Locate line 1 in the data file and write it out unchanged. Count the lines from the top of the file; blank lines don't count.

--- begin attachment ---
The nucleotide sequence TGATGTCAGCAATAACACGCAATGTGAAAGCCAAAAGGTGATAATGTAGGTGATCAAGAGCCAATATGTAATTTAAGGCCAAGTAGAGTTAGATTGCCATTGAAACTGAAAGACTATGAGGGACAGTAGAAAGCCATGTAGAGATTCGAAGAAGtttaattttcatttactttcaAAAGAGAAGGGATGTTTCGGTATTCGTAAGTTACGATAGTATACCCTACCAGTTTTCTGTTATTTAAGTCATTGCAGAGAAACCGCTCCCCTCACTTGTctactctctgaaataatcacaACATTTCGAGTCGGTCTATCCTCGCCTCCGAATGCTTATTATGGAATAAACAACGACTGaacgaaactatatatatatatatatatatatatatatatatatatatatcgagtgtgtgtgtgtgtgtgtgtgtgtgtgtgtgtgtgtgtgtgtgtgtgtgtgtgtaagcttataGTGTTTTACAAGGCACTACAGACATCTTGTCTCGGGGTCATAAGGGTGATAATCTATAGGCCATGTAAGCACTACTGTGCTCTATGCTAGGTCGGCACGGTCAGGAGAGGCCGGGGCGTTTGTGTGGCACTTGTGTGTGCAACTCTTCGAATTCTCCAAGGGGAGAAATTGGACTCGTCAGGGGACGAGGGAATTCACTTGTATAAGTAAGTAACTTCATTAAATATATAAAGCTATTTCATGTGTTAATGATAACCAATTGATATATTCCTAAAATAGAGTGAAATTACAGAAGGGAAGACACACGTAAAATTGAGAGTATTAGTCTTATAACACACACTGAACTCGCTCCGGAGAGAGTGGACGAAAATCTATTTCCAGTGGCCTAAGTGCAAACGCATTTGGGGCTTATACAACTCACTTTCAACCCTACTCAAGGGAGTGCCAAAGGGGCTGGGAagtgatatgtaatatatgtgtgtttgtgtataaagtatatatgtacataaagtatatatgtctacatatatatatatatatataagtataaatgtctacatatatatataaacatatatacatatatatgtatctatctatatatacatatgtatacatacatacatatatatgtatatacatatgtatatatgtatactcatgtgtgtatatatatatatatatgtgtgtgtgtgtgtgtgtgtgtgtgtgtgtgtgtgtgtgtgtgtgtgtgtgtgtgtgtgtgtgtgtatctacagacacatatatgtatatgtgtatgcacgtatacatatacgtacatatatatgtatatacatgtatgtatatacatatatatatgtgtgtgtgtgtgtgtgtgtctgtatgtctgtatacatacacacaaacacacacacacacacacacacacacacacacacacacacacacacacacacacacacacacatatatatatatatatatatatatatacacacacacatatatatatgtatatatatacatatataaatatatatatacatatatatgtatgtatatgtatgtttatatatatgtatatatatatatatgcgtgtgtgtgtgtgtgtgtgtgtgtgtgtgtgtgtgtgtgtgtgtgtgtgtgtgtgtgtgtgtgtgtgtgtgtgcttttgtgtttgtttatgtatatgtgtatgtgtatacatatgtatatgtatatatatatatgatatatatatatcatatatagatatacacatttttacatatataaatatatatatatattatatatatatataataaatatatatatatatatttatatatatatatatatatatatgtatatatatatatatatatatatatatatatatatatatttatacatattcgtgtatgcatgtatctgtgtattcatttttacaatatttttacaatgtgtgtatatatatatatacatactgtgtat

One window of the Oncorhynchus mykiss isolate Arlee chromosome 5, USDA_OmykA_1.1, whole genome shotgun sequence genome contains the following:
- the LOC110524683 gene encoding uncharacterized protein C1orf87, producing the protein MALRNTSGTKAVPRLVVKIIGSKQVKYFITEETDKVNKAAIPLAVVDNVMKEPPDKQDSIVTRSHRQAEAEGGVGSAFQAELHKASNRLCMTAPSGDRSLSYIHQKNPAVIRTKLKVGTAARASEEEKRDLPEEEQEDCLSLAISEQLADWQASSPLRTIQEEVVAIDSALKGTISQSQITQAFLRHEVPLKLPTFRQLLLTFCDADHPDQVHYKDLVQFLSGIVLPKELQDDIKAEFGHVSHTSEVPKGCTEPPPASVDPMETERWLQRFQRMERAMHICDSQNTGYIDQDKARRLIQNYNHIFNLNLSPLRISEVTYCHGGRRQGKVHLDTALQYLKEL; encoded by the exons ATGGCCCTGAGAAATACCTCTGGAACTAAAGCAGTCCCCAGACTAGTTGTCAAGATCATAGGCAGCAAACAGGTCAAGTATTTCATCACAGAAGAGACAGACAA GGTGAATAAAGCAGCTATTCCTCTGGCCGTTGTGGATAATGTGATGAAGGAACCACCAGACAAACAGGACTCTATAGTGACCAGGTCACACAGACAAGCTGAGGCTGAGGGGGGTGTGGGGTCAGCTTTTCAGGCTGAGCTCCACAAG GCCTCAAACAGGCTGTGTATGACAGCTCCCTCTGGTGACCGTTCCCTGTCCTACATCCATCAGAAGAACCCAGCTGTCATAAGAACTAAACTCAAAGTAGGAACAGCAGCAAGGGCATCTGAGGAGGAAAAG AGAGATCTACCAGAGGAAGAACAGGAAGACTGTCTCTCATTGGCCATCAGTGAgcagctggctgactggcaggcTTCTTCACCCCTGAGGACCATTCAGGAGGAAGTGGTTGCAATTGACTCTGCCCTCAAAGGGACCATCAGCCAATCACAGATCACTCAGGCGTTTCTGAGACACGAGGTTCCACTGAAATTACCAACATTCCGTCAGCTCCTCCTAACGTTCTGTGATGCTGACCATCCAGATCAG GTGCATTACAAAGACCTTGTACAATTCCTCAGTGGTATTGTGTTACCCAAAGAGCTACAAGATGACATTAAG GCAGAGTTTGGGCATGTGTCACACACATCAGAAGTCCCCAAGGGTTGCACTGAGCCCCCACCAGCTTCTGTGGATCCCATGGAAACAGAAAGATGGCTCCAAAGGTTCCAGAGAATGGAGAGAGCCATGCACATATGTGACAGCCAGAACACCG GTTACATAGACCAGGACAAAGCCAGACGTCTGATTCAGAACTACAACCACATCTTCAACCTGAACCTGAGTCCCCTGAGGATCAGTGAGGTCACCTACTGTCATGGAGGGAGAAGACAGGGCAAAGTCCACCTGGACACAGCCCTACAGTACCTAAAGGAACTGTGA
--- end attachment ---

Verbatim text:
The nucleotide sequence TGATGTCAGCAATAACACGCAATGTGAAAGCCAAAAGGTGATAATGTAGGTGATCAAGAGCCAATATGTAATTTAAGGCCAAGTAGAGTTAGATTGCCATTGAAACTGAAAGACTATGAGGGACAGTAGAAAGCCATGTAGAGATTCGAAGAAGtttaattttcatttactttcaAAAGAGAAGGGATGTTTCGGTATTCGTAAGTTACGATAGTATACCCTACCAGTTTTCTGTTATTTAAGTCATTGCAGAGAAACCGCTCCCCTCACTTGTctactctctgaaataatcacaACATTTCGAGTCGGTCTATCCTCGCCTCCGAATGCTTATTATGGAATAAACAACGACTGaacgaaactatatatatatatatatatatatatatatatatatatatatcgagtgtgtgtgtgtgtgtgtgtgtgtgtgtgtgtgtgtgtgtgtgtgtgtgtgtgtaagcttataGTGTTTTACAAGGCACTACAGACATCTTGTCTCGGGGTCATAAGGGTGATAATCTATAGGCCATGTAAGCACTACTGTGCTCTATGCTAGGTCGGCACGGTCAGGAGAGGCCGGGGCGTTTGTGTGGCACTTGTGTGTGCAACTCTTCGAATTCTCCAAGGGGAGAAATTGGACTCGTCAGGGGACGAGGGAATTCACTTGTATAAGTAAGTAACTTCATTAAATATATAAAGCTATTTCATGTGTTAATGATAACCAATTGATATATTCCTAAAATAGAGTGAAATTACAGAAGGGAAGACACACGTAAAATTGAGAGTATTAGTCTTATAACACACACTGAACTCGCTCCGGAGAGAGTGGACGAAAATCTATTTCCAGTGGCCTAAGTGCAAACGCATTTGGGGCTTATACAACTCACTTTCAACCCTACTCAAGGGAGTGCCAAAGGGGCTGGGAagtgatatgtaatatatgtgtgtttgtgtataaagtatatatgtacataaagtatatatgtctacatatatatatatatatataagtataaatgtctacatatatatataaacatatatacatatatatgtatctatctatatatacatatgtatacatacatacatatatatgtatatacatatgtatatatgtatactcatgtgtgtatatatatatatatatgtgtgtgtgtgtgtgtgtgtgtgtgtgtgtgtgtgtgtgtgtgtgtgtgtgtgtgtgtgtgtgtgtatctacagacacatatatgtatatgtgtatgcacgtatacatatacgtacatatatatgtatatacatgtatgtatatacatatatatatgtgtgtgtgtgtgtgtgtgtctgtatgtctgtatacatacacacaaacacacacacacacacacacacacacacacacacacacacacacacacacacacacacacacatatatatatatatatatatatatatacacacacacatatatatatgtatatatatacatatataaatatatatatacatatatatgtatgtatatgtatgtttatatatatgtatatatatatatatgcgtgtgtgtgtgtgtgtgtgtgtgtgtgtgtgtgtgtgtgtgtgtgtgtgtgtgtgtgtgtgtgtgtgtgtgtgcttttgtgtttgtttatgtatatgtgtatgtgtatacatatgtatatgtatatatatatatgatatatatatatcatatatagatatacacatttttacatatataaatatatatatatattatatatatatataataaatatatatatatatatttatatatatatatatatatatatgtatatatatatatatatatatatatatatatatatatatttatacatattcgtgtatgcatgtatctgtgtattcatttttacaatatttttacaatgtgtgtatatatatatatacatactgtgtat